He was a tall, well-dressed man with a crown of gray-white hair and a rumbling baritone voice, and he sat at the tiny glass table sipping his tea with such a straight-backed, sovereign air, such a natural attitude of authority and grace, that he might have been an exiled king instead of the retired director of the Department of Water Supply, which he was. In some of the buildings of the Old Town, he said, pausing to acknowledge the slightly desperate-looking waitress who had brought him a small cup of honey, one could descend into the cellars and find, still visible in the pattern of the brick, the outlines of windows and doors: a stone lintel, a chest-high arch, a bit of mouldered wood trapped between a layer of plaster and brick.
In the course of his work, he said, he had often been called to this building or that where some construction had accidentally unearthed something, and found himself wondering at the utter strangeness of time, at the gradual sinking away of all that was once familiar. He smiled. It could make one quite morbid, really. But then, if one considered the question rightly, one could see the same thing almost everywhere one looked. After all, twenty minutes from where we sat, travelers from a dozen countries stood bargaining for ugly gewgaws on the very stones that only a few centuries ago had been heaped with the dead. Certain things time simply buried more visibly than others. Was it not so?
The waitress came over with a black wallet open in her hand like a miniature bellows, or something with gills. She had scratched herself badly on her calf, I noticed, and the blood had welled through the torn stocking and dried into a long, dark icicle. She seemed unaware of it. My companion handed her a fifty-crown note. And then, before I could say anything, he wished me a good day, slipped on his greatcoat, and left.
I walked for hours that night, among the crowds and up into the deserted orchards and past the kings gardens, still closed for the winter, where I stood for a while looking through the bars at the empty paths and the low stone benches. Along the far side, between the stands of birches whose mazework of spidery branches reminded me of the thinning hair of old ladies, I could see a long row of waterless fountains, like giant cups or stone flowers.
I was strangely untired. A fine mist began to fall, making the cobbles slippery, as if coated with sweat. I looked at the stone giant by the castle gates, his dagger forever descending but never striking home, then walked down the tilting stairs to a place where a crew of men, working in the white glare of halogen lamps, had opened up the ground. As I passed the pit, I glimpsed a foundation of some sort and what looked like a sewer of fist- sized stones, and struck by the connection to the man I had met in the café, for whom these men might once have worked, after all, I started for home. Everywhere I looked, along the walled streets and narrow alleys, above the cornerstones of buildings and under the vaulted Gothic arches, I saw plaster flayed to brick or stone, and hurrying now through the narrow little park along the river, I startled a couple embracing in the dark whom I had taken for a statue. I mumbled an apology, my heartbeat racing, and rushed on. Behind me I heard the man mutter something angrily, then a womans low laugh, and then all was still.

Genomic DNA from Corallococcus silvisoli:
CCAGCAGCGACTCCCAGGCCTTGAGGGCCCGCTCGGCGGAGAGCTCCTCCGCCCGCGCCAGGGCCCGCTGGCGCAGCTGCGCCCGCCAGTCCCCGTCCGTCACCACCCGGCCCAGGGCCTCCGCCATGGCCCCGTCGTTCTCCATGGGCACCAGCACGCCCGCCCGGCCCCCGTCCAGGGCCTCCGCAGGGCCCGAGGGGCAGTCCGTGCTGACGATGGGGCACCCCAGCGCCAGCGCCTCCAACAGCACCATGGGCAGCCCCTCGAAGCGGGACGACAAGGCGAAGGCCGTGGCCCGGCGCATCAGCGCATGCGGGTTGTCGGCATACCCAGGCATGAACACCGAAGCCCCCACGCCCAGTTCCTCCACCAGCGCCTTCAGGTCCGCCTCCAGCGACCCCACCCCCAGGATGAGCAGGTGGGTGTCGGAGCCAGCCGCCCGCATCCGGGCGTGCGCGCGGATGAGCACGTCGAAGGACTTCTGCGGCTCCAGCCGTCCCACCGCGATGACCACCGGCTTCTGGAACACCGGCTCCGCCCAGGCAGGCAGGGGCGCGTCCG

That night I dreamed I saw him again in a house at the end of the world, and he looked up from the glass table to where I stood peering in through a small window and mouthed the words Is it not so? I woke to the sound of someone crying in the courtyard, then heard pigeons scuttling on the shingles and a quick flurry of wings and the crying stopped.
And lying there in the dark, I thought, yes, thats what it had been like: beneath the world I had knownso very familiar to me, so very Americanjust under the overgrown summer lawn, or the great stone slab of the doorstepanother one lay buried. It was as though one morning, running through the soaking grass to the dock, I had tripped on an iron spike like a finger pointing from the earth and discovered it was the topmost spire of Hradèany Castle, or realized that the paleness under the water twenty yards out from the fallen birch was actually the white stone hair of Elika Krásnohorská, whose statue stood in Karlovo námìstí, and that the square itselfits watery trolleys, its green-lit buildings, its men forever lifting their hats in greeting and its women reining in their shining hairwas right there below me, that an entire universe and its times, its stained-glass windows and its vaulted ceilings and its vast cathedral halls, were just below my oars.
Copyright © 2007 by Mark Slouka. Reprinted by permission of Houghton Mifflin Company.
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The Angel of Losses
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